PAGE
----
Jazz Research Journal, Vol 9, No 2 (2015)

Silent revolutions: An exploration of 1941, Jimmie Blanton’s ‘forgotten’ year

Matthias Heyman
Issued Date: 23 Aug 2016

Abstract


Jimmie Blanton (1918-1942), best known for his tenure with Duke Ellington between 1939 and 1941, is by many considered to be one of the most influential bassists in jazz history. He has been widely studied, resulting in a paradigmatic depiction of his life and music. But a closer look reveals that all studies on Blanton focus on a single year, from November 1939 and November 1940, of his six-year career as a performer. Thus, a paradox is born. While many believe to profoundly understand Blanton’s music through the writings that abound, many of its aspects remain ‘hidden’, and only a partial and unnuanced narrative of this musician surfaces. Using 1941, Blanton’s final year with Ellington, as a case study, I will unravel the reasons, several of which are extra-musical, behind this period’s omission and detail its far-reaching consequences, which continue to pervade literature on the bassist to this day.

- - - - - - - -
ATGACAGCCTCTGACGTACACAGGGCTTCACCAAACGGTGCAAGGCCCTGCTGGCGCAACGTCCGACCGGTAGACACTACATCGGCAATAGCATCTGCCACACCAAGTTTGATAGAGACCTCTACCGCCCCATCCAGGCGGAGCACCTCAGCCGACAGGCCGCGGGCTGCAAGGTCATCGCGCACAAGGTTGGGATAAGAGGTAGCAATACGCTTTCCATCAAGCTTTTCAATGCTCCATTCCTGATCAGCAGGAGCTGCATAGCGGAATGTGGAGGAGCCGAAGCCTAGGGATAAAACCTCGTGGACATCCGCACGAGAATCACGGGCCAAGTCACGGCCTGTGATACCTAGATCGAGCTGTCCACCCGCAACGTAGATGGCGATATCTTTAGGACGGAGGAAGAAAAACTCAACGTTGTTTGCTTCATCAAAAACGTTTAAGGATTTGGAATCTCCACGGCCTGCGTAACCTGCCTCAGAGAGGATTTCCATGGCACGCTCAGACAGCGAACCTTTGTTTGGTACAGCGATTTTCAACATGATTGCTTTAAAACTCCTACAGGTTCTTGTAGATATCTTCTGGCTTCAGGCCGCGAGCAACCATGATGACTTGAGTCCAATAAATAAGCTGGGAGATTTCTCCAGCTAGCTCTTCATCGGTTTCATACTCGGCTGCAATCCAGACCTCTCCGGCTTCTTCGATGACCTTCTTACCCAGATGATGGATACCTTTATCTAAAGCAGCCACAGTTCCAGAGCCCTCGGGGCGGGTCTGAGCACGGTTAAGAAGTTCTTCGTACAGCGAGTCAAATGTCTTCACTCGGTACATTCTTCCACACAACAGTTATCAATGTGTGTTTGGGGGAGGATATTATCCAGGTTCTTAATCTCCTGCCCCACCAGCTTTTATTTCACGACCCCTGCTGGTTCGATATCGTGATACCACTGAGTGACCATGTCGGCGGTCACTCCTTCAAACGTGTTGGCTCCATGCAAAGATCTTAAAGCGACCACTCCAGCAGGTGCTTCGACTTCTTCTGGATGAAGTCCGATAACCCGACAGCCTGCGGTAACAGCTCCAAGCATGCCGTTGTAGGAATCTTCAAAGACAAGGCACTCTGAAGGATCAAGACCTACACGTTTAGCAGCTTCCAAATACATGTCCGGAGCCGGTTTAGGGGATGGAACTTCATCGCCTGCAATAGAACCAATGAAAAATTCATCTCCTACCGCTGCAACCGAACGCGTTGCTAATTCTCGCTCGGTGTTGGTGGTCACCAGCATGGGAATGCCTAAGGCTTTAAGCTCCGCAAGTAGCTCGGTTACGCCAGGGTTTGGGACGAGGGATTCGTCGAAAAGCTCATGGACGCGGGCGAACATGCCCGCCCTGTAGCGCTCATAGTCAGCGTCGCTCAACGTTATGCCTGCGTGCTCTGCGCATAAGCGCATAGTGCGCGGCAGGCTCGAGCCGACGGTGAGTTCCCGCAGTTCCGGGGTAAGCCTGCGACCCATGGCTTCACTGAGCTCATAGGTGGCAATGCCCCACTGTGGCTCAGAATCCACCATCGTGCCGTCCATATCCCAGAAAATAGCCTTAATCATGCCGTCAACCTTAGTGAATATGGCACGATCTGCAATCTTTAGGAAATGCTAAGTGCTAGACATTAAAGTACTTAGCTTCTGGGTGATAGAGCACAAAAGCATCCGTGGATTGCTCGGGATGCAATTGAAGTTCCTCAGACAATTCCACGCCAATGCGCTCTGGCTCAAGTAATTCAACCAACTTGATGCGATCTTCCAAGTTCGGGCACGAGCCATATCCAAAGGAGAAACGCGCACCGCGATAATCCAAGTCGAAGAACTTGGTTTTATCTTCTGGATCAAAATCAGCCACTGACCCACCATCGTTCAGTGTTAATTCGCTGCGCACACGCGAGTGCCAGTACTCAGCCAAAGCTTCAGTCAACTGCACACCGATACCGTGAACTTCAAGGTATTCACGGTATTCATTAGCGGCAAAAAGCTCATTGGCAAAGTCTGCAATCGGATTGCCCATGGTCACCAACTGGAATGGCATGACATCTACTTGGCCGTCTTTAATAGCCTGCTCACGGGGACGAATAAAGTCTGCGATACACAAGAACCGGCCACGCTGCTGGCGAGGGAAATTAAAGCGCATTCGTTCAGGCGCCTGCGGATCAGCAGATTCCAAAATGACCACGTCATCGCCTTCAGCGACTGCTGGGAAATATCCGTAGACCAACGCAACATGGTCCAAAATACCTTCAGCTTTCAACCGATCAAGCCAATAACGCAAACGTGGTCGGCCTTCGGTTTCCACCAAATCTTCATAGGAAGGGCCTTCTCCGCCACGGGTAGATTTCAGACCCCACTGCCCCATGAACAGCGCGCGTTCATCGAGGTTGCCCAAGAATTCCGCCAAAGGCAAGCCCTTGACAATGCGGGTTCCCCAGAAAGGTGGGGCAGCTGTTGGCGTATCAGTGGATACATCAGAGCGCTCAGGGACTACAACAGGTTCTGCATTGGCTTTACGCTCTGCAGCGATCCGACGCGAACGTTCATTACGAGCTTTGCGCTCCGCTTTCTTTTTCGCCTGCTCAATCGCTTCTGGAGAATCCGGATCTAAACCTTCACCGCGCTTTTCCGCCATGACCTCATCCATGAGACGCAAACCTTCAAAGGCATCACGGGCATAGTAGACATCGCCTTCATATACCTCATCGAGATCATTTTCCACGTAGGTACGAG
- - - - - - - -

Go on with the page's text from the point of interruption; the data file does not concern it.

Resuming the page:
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DOI: 10.1558/jazz.v9i2.30202

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